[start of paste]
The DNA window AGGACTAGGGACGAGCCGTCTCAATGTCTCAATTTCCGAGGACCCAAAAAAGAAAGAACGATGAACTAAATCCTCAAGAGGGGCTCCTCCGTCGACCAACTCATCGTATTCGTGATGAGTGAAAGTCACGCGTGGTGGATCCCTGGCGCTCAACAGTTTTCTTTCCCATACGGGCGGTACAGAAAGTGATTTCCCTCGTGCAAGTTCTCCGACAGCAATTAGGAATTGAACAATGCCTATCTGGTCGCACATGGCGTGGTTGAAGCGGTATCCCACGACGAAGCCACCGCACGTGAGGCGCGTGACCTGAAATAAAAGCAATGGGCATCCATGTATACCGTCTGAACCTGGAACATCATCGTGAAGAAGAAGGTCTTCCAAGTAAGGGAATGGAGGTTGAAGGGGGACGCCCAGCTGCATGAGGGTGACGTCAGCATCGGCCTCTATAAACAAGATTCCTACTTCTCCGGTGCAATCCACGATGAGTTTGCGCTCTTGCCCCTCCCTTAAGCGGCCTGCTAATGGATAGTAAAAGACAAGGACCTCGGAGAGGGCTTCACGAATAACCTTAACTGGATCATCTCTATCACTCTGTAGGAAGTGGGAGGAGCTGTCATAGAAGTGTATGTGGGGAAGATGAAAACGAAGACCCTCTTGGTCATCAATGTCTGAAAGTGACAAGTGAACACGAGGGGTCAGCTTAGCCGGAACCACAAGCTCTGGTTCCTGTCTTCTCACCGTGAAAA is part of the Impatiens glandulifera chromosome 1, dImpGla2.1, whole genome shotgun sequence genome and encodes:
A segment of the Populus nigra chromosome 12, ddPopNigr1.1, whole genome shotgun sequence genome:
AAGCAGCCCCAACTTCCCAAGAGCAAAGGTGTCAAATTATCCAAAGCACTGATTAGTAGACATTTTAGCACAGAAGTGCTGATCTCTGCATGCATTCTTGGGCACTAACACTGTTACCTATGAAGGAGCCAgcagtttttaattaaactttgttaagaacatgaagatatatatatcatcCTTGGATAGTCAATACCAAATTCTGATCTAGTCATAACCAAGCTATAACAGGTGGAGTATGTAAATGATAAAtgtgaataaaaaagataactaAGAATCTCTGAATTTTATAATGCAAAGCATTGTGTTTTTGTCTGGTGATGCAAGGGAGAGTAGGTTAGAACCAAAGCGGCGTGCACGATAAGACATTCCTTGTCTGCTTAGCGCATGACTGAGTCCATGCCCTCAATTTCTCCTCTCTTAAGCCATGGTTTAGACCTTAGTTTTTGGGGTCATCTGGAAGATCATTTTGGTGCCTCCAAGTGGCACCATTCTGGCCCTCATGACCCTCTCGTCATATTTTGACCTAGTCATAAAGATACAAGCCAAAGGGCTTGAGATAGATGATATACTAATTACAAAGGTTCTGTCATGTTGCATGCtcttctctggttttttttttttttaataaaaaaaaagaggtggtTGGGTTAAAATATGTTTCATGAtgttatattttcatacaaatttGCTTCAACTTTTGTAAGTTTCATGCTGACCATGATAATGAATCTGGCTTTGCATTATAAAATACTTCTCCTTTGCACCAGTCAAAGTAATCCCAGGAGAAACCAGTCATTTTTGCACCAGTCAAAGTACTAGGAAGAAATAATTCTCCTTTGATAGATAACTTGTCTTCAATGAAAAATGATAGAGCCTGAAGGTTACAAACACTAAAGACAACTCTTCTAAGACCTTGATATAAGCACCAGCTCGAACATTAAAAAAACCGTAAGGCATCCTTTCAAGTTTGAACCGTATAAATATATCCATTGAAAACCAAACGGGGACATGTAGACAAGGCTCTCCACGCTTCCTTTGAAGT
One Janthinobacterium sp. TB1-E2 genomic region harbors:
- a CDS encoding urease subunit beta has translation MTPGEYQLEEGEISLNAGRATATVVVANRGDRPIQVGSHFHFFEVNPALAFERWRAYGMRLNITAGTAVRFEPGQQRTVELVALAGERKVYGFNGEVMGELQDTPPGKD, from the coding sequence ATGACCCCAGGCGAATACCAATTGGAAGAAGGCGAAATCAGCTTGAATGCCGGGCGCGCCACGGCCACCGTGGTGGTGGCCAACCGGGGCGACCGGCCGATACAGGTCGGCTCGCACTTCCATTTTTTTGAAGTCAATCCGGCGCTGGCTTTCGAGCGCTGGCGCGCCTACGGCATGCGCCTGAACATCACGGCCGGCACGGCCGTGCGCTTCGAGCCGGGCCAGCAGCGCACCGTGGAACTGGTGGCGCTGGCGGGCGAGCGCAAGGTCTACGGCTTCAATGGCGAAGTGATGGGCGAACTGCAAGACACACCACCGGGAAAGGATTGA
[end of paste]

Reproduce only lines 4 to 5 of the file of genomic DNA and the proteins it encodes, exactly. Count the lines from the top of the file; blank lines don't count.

One Janthinobacterium sp. TB1-E2 genomic region harbors:
- a CDS encoding urease subunit beta has translation MTPGEYQLEEGEISLNAGRATATVVVANRGDRPIQVGSHFHFFEVNPALAFERWRAYGMRLNITAGTAVRFEPGQQRTVELVALAGERKVYGFNGEVMGELQDTPPGKD, from the coding sequence ATGACCCCAGGCGAATACCAATTGGAAGAAGGCGAAATCAGCTTGAATGCCGGGCGCGCCACGGCCACCGTGGTGGTGGCCAACCGGGGCGACCGGCCGATACAGGTCGGCTCGCACTTCCATTTTTTTGAAGTCAATCCGGCGCTGGCTTTCGAGCGCTGGCGCGCCTACGGCATGCGCCTGAACATCACGGCCGGCACGGCCGTGCGCTTCGAGCCGGGCCAGCAGCGCACCGTGGAACTGGTGGCGCTGGCGGGCGAGCGCAAGGTCTACGGCTTCAATGGCGAAGTGATGGGCGAACTGCAAGACACACCACCGGGAAAGGATTGA